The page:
retirement that you want.
We just wrapped up Labor Day Weekend here in the U.S. That is the unofficial end of summer and it
means we only have four months to go before we finish up this year and start a
new decade. That’s plenty of time to get
a few things done and finish the year strong.
Think about any financial, investing, lifestyle, relationship, health or retirement goals you had for 2019. How have you done so far? How can you make the most out of the next four months? Focus in on one or two areas where you’d like to make progress before year-end and get to work. Maybe that’s making a written retirement plan, increasing your savings rate or making a plan to finally get debt free. Maybe that’s repairing a relationship, starting a new workout program or learning a new skill. Maybe you’ve reached your health deductible for the year and it’s a good time to schedule that procedure. Or maybe it’s time to plan that trip (always a good idea). Think about how good it would feel to finish the year with a few major items checked off your To-Do list. Think about how much progress you could make in 2020 if you ended 2019 with solid momentum.
Part of my job here is to help people avoid
complacency. To push you to have a tough
conversation with yourself about what you really want out of life and to
encourage you to take those plans really seriously. Consider yourself pushed. Touch base if there’s anything I can do to
help. And props for everything you’re
doing so far. The fact that you’re
following along at this site tells me that you’re no slouch. Saving for retirement and being intentional
with life are not easy tasks. Most
people don’t do it. You’re in that small
minority of people who are laying the foundation for their future through
discipline, hard work and good stewardship.
Well done! Keep up the good
work. Finish the year strong.
The markets had a great first half of the year. Stocks were up. Bonds were up. Both U.S. and International markets were up. Everything seemed to be working. Unfortunately, the second half has had a rockier start. And given the headlines (e.g. trade war, weakening international economies, excess debt loads, inverted yield curve, etc.), that volatility could continue for a while. Given that, I thought it would be a good time to scroll through the archives at Intentional Retirement and review a few past articles on how to deal with volatility, keep your emotions in check and make sure your retirement plans stay on track. Even though they were written during past periods of volatility, the lessons are just as relevant today.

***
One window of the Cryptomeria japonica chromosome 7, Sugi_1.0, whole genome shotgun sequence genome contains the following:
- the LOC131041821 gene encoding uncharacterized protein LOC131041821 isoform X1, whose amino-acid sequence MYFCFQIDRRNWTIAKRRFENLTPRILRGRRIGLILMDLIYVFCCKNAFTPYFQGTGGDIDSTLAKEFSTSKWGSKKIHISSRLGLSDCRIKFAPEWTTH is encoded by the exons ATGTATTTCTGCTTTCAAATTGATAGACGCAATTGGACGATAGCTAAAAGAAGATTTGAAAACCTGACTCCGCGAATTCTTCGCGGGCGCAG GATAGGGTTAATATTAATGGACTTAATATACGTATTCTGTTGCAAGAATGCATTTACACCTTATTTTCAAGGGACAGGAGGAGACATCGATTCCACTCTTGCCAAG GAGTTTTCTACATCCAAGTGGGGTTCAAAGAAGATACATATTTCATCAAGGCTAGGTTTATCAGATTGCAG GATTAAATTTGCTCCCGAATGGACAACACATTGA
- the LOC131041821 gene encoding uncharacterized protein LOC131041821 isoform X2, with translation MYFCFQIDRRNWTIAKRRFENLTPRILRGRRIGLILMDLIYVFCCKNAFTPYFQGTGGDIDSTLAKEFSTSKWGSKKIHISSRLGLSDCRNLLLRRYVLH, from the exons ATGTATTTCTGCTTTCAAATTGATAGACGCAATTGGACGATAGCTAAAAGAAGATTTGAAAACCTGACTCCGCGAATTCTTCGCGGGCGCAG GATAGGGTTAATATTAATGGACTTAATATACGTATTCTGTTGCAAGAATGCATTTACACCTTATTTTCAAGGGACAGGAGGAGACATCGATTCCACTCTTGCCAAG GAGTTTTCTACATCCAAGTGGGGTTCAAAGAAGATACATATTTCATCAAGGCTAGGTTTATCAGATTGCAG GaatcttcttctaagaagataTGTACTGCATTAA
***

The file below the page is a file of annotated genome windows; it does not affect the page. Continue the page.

Hi everyone. Sorry it’s been kind of quiet around here. I’ve been in summer mode and haven’t done much writing. I just got back from a hike with my daughter through the High Divide – Seven Lakes Trail in Olympic National Park (see above pic) and the hike got me thinking about some of the research I’ve read on surviving in the wilderness.
A common thread running through most survival stories is the
idea of decision drift. Most times you
don’t just make one terrible decision that puts you into a “Do or Die”
scenario. Rather, you make a series of
small decisions that get you further and further from where you need to be
until you come to the sudden realization that you are lost or in trouble. The sense of panic that accompanies that
realization often causes people to make more irrational decisions that get them
deeper into trouble.
Decision Drift and Retirement
Decision drift isn’t exclusive to back country hiking. It can affect you on your path to retirement as well. Most of us do a pretty good job avoiding those colossally bad decisions that can derail our life. We’re less good at those myriad small decisions that seem unimportant at the time but, when taken cumulatively, can derail our life or get us far from where we want to be. Those decisions can greatly affect our relationships, health, financial well-being and opportunities and we often make them without a lot of intention because:
We think they’re unimportant
We feel pressured or tempted
We’re temporarily willing to compromise
We’re unclear on what we want
We haven’t considered the consequences
We failed to decide so someone else is deciding for us
All of those little decisions/indecisions can quietly lead you away from the life you want to live. You wake up one day and realize you’re lost. You ask yourself: “Where am I? How did I get here? Whose life am I living anyway?” Avoid that sinking feeling by recognizing that those little decisions are big. Pay attention to them and course correct as needed. Never forget that most decisions – big or small – are directional. They lead you toward certain things/people/experiences/opportunities and away from others. Don’t take them lightly. Be intentional with your decisions so they take you where you want to go.